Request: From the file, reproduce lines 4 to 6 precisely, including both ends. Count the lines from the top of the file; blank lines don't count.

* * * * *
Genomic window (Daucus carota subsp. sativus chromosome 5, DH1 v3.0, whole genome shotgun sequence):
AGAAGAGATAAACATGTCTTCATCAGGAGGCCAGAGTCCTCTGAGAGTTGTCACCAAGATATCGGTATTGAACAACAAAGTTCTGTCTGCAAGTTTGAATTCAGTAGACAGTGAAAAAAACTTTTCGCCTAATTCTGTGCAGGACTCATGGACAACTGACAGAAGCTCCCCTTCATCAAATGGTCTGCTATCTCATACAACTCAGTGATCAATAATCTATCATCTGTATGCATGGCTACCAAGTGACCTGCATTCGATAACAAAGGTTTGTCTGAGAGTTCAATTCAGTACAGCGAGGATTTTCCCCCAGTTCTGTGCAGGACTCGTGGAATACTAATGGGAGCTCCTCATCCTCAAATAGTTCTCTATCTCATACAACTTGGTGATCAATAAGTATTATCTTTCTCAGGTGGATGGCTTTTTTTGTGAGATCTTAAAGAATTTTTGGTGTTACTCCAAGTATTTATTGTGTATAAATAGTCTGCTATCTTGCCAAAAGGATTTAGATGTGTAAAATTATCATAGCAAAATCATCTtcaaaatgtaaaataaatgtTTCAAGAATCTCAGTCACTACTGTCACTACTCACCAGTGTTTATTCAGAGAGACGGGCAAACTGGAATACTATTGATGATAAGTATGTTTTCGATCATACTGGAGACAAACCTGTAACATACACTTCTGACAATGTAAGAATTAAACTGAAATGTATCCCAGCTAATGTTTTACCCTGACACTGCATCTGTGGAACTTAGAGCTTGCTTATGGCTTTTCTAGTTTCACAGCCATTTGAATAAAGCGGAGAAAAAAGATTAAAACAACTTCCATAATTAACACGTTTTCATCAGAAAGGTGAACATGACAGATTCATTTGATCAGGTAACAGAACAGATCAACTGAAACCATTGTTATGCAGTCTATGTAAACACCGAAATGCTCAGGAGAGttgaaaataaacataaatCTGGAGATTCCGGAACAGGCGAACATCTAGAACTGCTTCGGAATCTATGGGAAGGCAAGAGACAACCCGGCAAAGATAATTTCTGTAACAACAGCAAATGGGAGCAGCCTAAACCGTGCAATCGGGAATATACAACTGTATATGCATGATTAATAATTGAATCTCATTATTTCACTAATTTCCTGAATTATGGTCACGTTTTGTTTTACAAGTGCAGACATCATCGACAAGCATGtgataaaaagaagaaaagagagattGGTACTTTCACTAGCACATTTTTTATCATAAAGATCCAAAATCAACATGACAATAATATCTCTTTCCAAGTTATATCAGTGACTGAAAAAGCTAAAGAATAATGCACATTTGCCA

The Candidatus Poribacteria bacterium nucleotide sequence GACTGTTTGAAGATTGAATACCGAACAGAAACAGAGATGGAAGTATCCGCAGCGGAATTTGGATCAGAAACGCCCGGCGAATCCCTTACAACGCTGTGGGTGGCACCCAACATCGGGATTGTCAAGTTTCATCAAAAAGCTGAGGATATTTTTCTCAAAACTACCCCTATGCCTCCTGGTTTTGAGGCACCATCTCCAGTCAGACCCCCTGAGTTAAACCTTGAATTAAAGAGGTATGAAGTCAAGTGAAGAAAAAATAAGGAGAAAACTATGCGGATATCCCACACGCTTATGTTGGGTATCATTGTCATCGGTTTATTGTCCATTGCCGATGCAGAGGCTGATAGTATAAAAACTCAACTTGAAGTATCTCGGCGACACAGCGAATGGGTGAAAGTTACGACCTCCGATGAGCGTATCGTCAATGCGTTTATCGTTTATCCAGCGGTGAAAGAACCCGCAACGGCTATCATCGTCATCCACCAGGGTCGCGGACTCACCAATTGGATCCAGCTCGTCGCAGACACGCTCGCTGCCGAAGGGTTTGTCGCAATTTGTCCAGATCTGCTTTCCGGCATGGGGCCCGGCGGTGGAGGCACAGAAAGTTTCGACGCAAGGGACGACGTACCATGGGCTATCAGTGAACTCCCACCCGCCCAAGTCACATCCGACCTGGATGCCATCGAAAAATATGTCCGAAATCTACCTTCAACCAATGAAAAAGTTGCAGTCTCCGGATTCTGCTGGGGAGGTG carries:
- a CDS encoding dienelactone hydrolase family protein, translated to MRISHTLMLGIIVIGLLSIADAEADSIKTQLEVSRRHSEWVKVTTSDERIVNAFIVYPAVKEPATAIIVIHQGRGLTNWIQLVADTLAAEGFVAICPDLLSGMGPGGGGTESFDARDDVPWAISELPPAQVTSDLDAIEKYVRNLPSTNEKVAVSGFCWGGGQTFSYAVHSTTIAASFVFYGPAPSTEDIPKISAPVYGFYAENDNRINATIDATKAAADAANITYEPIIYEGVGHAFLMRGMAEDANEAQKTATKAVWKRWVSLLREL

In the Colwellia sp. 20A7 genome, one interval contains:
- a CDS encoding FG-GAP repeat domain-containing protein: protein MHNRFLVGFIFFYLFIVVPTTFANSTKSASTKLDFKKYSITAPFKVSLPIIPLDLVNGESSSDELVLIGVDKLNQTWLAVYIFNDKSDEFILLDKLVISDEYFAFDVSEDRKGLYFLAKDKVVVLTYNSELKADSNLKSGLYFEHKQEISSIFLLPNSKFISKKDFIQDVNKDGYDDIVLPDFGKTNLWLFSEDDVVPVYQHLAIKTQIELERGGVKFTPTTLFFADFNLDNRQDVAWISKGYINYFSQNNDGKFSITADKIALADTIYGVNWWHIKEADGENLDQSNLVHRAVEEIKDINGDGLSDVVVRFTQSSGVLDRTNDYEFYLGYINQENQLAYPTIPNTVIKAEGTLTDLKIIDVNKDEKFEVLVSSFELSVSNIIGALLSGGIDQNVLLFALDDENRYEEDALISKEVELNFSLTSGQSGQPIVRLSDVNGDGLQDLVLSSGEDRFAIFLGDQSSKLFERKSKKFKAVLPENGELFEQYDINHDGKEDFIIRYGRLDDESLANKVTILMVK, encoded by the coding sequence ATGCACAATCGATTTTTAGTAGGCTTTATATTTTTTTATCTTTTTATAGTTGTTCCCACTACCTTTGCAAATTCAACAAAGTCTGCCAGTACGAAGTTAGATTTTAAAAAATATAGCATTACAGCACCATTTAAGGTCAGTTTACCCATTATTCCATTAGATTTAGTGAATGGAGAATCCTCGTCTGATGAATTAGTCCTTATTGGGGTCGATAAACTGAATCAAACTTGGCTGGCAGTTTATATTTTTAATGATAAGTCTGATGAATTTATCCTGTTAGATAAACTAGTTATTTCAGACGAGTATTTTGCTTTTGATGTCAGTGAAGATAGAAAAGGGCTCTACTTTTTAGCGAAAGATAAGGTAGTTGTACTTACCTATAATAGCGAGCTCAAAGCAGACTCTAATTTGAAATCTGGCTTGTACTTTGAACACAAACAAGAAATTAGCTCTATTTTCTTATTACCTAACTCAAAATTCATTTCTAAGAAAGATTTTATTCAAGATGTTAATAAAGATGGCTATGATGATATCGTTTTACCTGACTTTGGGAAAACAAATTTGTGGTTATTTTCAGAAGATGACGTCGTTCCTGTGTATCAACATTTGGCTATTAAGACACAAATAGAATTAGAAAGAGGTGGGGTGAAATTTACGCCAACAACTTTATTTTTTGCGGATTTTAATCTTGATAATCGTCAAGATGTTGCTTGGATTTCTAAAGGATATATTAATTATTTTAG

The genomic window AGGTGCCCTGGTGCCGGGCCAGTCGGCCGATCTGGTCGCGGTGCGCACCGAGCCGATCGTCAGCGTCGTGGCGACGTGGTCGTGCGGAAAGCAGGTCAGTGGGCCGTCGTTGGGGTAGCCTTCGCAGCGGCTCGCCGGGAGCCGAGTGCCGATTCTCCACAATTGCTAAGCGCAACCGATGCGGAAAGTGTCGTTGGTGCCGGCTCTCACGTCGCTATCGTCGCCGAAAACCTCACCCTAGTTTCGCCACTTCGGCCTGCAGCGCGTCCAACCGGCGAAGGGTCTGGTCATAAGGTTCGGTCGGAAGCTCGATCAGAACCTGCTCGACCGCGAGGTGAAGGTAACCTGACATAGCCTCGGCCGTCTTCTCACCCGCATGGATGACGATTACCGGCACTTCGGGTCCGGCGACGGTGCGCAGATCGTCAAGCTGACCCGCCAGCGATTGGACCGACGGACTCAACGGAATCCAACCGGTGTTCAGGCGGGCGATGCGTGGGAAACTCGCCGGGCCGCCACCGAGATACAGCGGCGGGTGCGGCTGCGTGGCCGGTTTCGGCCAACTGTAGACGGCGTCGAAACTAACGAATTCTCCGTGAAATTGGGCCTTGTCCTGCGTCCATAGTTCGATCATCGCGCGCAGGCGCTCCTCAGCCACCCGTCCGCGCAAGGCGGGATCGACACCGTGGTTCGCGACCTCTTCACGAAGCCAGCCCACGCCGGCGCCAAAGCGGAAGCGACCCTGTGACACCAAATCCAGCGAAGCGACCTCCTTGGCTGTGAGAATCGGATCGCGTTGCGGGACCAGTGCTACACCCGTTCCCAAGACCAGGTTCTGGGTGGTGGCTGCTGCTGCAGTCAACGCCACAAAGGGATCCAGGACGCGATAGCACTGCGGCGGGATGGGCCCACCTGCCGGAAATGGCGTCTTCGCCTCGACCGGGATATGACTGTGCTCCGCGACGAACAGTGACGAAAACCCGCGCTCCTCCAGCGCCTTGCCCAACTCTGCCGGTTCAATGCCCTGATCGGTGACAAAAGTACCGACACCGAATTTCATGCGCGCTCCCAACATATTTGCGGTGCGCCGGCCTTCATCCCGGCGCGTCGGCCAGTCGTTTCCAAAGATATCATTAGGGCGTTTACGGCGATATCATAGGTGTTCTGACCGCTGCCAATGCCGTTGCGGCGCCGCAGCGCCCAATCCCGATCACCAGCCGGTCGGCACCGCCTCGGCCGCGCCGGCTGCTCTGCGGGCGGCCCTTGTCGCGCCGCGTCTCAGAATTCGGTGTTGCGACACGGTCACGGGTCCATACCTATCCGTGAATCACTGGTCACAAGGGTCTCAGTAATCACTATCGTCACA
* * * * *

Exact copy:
- a CDS encoding dienelactone hydrolase family protein, translated to MRISHTLMLGIIVIGLLSIADAEADSIKTQLEVSRRHSEWVKVTTSDERIVNAFIVYPAVKEPATAIIVIHQGRGLTNWIQLVADTLAAEGFVAICPDLLSGMGPGGGGTESFDARDDVPWAISELPPAQVTSDLDAIEKYVRNLPSTNEKVAVSGFCWGGGQTFSYAVHSTTIAASFVFYGPAPSTEDIPKISAPVYGFYAENDNRINATIDATKAAADAANITYEPIIYEGVGHAFLMRGMAEDANEAQKTATKAVWKRWVSLLREL

In the Colwellia sp. 20A7 genome, one interval contains:
- a CDS encoding FG-GAP repeat domain-containing protein: protein MHNRFLVGFIFFYLFIVVPTTFANSTKSASTKLDFKKYSITAPFKVSLPIIPLDLVNGESSSDELVLIGVDKLNQTWLAVYIFNDKSDEFILLDKLVISDEYFAFDVSEDRKGLYFLAKDKVVVLTYNSELKADSNLKSGLYFEHKQEISSIFLLPNSKFISKKDFIQDVNKDGYDDIVLPDFGKTNLWLFSEDDVVPVYQHLAIKTQIELERGGVKFTPTTLFFADFNLDNRQDVAWISKGYINYFSQNNDGKFSITADKIALADTIYGVNWWHIKEADGENLDQSNLVHRAVEEIKDINGDGLSDVVVRFTQSSGVLDRTNDYEFYLGYINQENQLAYPTIPNTVIKAEGTLTDLKIIDVNKDEKFEVLVSSFELSVSNIIGALLSGGIDQNVLLFALDDENRYEEDALISKEVELNFSLTSGQSGQPIVRLSDVNGDGLQDLVLSSGEDRFAIFLGDQSSKLFERKSKKFKAVLPENGELFEQYDINHDGKEDFIIRYGRLDDESLANKVTILMVK, encoded by the coding sequence ATGCACAATCGATTTTTAGTAGGCTTTATATTTTTTTATCTTTTTATAGTTGTTCCCACTACCTTTGCAAATTCAACAAAGTCTGCCAGTACGAAGTTAGATTTTAAAAAATATAGCATTACAGCACCATTTAAGGTCAGTTTACCCATTATTCCATTAGATTTAGTGAATGGAGAATCCTCGTCTGATGAATTAGTCCTTATTGGGGTCGATAAACTGAATCAAACTTGGCTGGCAGTTTATATTTTTAATGATAAGTCTGATGAATTTATCCTGTTAGATAAACTAGTTATTTCAGACGAGTATTTTGCTTTTGATGTCAGTGAAGATAGAAAAGGGCTCTACTTTTTAGCGAAAGATAAGGTAGTTGTACTTACCTATAATAGCGAGCTCAAAGCAGACTCTAATTTGAAATCTGGCTTGTACTTTGAACACAAACAAGAAATTAGCTCTATTTTCTTATTACCTAACTCAAAATTCATTTCTAAGAAAGATTTTATTCAAGATGTTAATAAAGATGGCTATGATGATATCGTTTTACCTGACTTTGGGAAAACAAATTTGTGGTTATTTTCAGAAGATGACGTCGTTCCTGTGTATCAACATTTGGCTATTAAGACACAAATAGAATTAGAAAGAGGTGGGGTGAAATTTACGCCAACAACTTTATTTTTTGCGGATTTTAATCTTGATAATCGTCAAGATGTTGCTTGGATTTCTAAAGGATATATTAATTATTTTAG